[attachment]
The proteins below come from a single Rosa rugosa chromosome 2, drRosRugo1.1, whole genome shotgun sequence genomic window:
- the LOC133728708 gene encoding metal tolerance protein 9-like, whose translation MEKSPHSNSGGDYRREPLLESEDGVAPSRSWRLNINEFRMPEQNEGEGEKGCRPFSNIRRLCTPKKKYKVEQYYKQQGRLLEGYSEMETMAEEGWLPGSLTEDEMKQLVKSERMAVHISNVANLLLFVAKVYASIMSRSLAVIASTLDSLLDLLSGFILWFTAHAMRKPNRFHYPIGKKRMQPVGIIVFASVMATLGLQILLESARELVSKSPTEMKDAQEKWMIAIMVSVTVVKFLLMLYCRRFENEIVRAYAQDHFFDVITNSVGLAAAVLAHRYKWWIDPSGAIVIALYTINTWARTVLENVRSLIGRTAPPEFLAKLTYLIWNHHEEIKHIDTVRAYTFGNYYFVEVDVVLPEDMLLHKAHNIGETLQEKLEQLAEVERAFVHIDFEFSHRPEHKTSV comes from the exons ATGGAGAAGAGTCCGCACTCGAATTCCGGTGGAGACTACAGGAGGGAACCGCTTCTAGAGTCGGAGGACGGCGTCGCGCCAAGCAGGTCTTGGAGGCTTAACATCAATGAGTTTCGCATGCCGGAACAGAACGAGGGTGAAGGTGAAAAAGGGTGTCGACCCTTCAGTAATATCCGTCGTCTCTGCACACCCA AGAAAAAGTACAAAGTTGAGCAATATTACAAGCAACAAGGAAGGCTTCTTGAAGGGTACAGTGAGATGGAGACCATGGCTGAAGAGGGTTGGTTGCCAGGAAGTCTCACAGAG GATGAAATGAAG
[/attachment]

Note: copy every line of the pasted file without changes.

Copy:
The proteins below come from a single Rosa rugosa chromosome 2, drRosRugo1.1, whole genome shotgun sequence genomic window:
- the LOC133728708 gene encoding metal tolerance protein 9-like, whose translation MEKSPHSNSGGDYRREPLLESEDGVAPSRSWRLNINEFRMPEQNEGEGEKGCRPFSNIRRLCTPKKKYKVEQYYKQQGRLLEGYSEMETMAEEGWLPGSLTEDEMKQLVKSERMAVHISNVANLLLFVAKVYASIMSRSLAVIASTLDSLLDLLSGFILWFTAHAMRKPNRFHYPIGKKRMQPVGIIVFASVMATLGLQILLESARELVSKSPTEMKDAQEKWMIAIMVSVTVVKFLLMLYCRRFENEIVRAYAQDHFFDVITNSVGLAAAVLAHRYKWWIDPSGAIVIALYTINTWARTVLENVRSLIGRTAPPEFLAKLTYLIWNHHEEIKHIDTVRAYTFGNYYFVEVDVVLPEDMLLHKAHNIGETLQEKLEQLAEVERAFVHIDFEFSHRPEHKTSV comes from the exons ATGGAGAAGAGTCCGCACTCGAATTCCGGTGGAGACTACAGGAGGGAACCGCTTCTAGAGTCGGAGGACGGCGTCGCGCCAAGCAGGTCTTGGAGGCTTAACATCAATGAGTTTCGCATGCCGGAACAGAACGAGGGTGAAGGTGAAAAAGGGTGTCGACCCTTCAGTAATATCCGTCGTCTCTGCACACCCA AGAAAAAGTACAAAGTTGAGCAATATTACAAGCAACAAGGAAGGCTTCTTGAAGGGTACAGTGAGATGGAGACCATGGCTGAAGAGGGTTGGTTGCCAGGAAGTCTCACAGAG GATGAAATGAAG